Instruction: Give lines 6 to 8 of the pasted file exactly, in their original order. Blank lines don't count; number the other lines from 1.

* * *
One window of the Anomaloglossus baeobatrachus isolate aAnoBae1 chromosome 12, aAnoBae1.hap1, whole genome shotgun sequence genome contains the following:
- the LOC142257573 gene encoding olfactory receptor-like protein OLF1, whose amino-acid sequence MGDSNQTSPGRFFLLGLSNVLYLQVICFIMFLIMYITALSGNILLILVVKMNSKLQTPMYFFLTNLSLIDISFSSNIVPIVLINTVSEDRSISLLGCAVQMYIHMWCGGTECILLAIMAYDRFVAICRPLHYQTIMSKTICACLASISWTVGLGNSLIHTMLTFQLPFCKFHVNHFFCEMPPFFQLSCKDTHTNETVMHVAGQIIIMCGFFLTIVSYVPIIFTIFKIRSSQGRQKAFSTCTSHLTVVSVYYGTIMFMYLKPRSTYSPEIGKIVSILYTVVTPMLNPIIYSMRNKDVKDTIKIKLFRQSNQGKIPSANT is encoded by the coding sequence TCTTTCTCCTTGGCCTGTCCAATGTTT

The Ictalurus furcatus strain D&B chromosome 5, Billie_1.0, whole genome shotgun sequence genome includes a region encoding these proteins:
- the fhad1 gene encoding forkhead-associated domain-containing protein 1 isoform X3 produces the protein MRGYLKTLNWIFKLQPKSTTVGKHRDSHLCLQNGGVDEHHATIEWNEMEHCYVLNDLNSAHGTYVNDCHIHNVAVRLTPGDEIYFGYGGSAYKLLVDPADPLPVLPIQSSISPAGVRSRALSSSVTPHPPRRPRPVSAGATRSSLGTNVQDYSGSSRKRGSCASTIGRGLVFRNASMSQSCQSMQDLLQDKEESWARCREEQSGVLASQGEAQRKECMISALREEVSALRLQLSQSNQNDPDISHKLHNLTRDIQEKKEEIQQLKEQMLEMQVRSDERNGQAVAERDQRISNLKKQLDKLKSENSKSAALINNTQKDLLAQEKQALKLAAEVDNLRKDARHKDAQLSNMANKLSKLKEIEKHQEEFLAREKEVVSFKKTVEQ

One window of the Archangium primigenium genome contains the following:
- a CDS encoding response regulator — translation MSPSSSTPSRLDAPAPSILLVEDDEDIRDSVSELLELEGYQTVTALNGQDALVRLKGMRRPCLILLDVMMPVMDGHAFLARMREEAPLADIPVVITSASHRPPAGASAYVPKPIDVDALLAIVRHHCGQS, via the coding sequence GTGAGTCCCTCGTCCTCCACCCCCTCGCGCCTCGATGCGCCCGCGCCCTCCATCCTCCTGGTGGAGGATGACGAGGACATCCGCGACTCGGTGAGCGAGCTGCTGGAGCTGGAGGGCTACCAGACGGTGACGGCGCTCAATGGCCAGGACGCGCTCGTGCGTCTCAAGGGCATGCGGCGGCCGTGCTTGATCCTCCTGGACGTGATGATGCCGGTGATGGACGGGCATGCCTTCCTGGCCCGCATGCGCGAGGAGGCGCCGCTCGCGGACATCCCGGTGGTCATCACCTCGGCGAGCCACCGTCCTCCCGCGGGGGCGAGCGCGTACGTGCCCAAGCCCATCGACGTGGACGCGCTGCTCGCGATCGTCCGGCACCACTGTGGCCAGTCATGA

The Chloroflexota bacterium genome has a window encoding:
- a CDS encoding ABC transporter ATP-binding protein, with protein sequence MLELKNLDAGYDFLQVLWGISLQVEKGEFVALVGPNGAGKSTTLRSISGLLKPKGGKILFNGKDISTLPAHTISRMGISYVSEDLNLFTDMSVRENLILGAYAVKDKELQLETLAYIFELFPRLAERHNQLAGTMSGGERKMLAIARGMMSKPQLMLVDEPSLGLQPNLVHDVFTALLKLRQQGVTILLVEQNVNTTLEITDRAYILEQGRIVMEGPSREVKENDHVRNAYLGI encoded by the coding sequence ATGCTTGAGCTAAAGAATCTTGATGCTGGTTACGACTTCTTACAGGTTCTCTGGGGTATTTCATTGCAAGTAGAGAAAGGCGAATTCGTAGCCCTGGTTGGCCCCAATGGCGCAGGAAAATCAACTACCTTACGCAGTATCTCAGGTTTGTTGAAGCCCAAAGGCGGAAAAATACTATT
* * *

- a CDS encoding response regulator — translation MSPSSSTPSRLDAPAPSILLVEDDEDIRDSVSELLELEGYQTVTALNGQDALVRLKGMRRPCLILLDVMMPVMDGHAFLARMREEAPLADIPVVITSASHRPPAGASAYVPKPIDVDALLAIVRHHCGQS, via the coding sequence GTGAGTCCCTCGTCCTCCACCCCCTCGCGCCTCGATGCGCCCGCGCCCTCCATCCTCCTGGTGGAGGATGACGAGGACATCCGCGACTCGGTGAGCGAGCTGCTGGAGCTGGAGGGCTACCAGACGGTGACGGCGCTCAATGGCCAGGACGCGCTCGTGCGTCTCAAGGGCATGCGGCGGCCGTGCTTGATCCTCCTGGACGTGATGATGCCGGTGATGGACGGGCATGCCTTCCTGGCCCGCATGCGCGAGGAGGCGCCGCTCGCGGACATCCCGGTGGTCATCACCTCGGCGAGCCACCGTCCTCCCGCGGGGGCGAGCGCGTACGTGCCCAAGCCCATCGACGTGGACGCGCTGCTCGCGATCGTCCGGCACCACTGTGGCCAGTCATGA

The Chloroflexota bacterium genome has a window encoding:
- a CDS encoding ABC transporter ATP-binding protein, with protein sequence MLELKNLDAGYDFLQVLWGISLQVEKGEFVALVGPNGAGKSTTLRSISGLLKPKGGKILFNGKDISTLPAHTISRMGISYVSEDLNLFTDMSVRENLILGAYAVKDKELQLETLAYIFELFPRLAERHNQLAGTMSGGERKMLAIARGMMSKPQLMLVDEPSLGLQPNLVHDVFTALLKLRQQGVTILLVEQNVNTTLEITDRAYILEQGRIVMEGPSREVKENDHVRNAYLGI encoded by the coding sequence ATGCTTGAGCTAAAGAATCTTGATGCTGGTTACGACTTCTTACAGGTTCTCTGGGGTATTTCATTGCAAGTAGAGAAAGGCGAATTCGTAGCCCTGGTTGGCCCCAATGGCGCAGGAAAATCAACTACCTTACGCAGTATCTCAGGTTTGTTGAAGCCCAAAGGCGGAAAAATACTATT